As Kym became more conscious of what she ate, applied to her skin and cleaned her home with, she became less convinced of the need for fur in her wardrobe. She had a (to some) lust-worthy collection of 26 furs. But in 2016 she decided that she could no longer wear them. They simply didn’t suit her new, greener way of life. ‘I went out to try to replace them and couldn’t find anything luxurious enough. So I decided to make an animal free fur coat,’ she told us. The first one was so successful that all her girlfriends wanted one too. They couldn’t be the only ones to want this she mused. So she sold her 26 real furs, and founded House of Fluff.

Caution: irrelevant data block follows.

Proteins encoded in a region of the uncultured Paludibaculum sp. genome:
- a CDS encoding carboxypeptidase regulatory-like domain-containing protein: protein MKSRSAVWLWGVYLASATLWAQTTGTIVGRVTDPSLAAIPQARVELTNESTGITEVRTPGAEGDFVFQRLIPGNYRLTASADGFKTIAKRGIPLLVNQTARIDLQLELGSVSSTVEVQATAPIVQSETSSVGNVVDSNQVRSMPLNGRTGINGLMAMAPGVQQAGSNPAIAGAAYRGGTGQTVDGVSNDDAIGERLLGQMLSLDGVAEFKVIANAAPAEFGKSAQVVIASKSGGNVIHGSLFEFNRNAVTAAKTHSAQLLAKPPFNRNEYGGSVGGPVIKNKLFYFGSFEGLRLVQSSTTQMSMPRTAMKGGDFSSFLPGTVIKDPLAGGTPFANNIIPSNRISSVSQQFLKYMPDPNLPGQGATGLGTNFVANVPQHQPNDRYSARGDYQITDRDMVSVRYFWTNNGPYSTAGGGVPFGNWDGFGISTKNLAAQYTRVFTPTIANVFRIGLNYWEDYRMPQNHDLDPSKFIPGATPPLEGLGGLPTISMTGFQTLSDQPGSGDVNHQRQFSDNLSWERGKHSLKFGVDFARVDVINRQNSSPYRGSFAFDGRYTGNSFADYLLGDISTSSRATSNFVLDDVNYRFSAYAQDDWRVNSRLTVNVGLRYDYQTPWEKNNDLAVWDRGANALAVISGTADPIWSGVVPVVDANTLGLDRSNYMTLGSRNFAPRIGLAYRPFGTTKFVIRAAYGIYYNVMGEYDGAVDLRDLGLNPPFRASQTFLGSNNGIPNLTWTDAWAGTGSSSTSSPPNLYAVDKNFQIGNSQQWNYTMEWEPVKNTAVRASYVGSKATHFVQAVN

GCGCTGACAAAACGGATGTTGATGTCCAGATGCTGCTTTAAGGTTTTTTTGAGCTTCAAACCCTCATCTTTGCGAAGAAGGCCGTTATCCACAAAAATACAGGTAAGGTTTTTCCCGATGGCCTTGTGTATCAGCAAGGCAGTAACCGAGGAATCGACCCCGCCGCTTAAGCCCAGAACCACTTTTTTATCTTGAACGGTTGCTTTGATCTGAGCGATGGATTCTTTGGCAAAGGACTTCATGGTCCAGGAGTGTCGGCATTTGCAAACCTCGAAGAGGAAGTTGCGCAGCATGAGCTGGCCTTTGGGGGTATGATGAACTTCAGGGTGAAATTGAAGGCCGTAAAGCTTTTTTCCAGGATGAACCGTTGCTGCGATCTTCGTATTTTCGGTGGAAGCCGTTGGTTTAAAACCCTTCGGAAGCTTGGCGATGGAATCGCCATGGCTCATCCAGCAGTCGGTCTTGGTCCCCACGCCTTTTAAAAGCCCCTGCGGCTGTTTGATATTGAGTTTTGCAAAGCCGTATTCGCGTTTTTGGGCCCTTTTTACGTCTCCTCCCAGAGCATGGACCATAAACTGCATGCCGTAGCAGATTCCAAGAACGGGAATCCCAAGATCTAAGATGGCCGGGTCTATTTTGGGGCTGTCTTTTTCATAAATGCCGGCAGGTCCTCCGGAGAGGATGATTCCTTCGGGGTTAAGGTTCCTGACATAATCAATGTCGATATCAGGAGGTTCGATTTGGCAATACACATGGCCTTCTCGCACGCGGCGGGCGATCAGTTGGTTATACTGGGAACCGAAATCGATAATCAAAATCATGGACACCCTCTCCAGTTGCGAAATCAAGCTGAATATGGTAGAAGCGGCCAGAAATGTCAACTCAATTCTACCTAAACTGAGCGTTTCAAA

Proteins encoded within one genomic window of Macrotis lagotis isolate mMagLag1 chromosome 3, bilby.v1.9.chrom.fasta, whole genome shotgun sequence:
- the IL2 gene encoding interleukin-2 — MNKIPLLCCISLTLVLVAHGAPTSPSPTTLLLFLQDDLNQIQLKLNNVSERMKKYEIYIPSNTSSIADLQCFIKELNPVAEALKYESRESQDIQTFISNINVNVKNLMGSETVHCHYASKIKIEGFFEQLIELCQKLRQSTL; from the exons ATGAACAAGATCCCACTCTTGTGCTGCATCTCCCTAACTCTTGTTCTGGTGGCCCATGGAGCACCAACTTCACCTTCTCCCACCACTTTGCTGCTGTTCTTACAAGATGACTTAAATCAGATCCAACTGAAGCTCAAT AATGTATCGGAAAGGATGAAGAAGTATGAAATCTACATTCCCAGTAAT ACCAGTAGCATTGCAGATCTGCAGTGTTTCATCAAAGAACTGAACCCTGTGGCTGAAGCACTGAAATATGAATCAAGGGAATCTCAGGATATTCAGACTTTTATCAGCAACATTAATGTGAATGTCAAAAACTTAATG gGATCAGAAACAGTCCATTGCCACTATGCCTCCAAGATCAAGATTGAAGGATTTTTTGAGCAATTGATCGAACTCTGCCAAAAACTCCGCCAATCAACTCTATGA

How is House Of Fluff Sustainable?
It wasn’t enough to simply create an animal free product, Kym wanted the company to do things better. ‘In the beginning it was important to have 2 pillars; animal welfare and sustainability,’ she explained. The company is entirely vegan, doesn’t use single use plastic and the coats all come packaged in reusable canvas bags. The products themselves are created from recycled polyester to create a super luxurious finish that’s barely discernible from a real fur. Each piece is lined with Tencel which is created from environmentally sustainable wood pulp. It’s the attention to detail that marks House of Fluff apart from it’s faux competitors.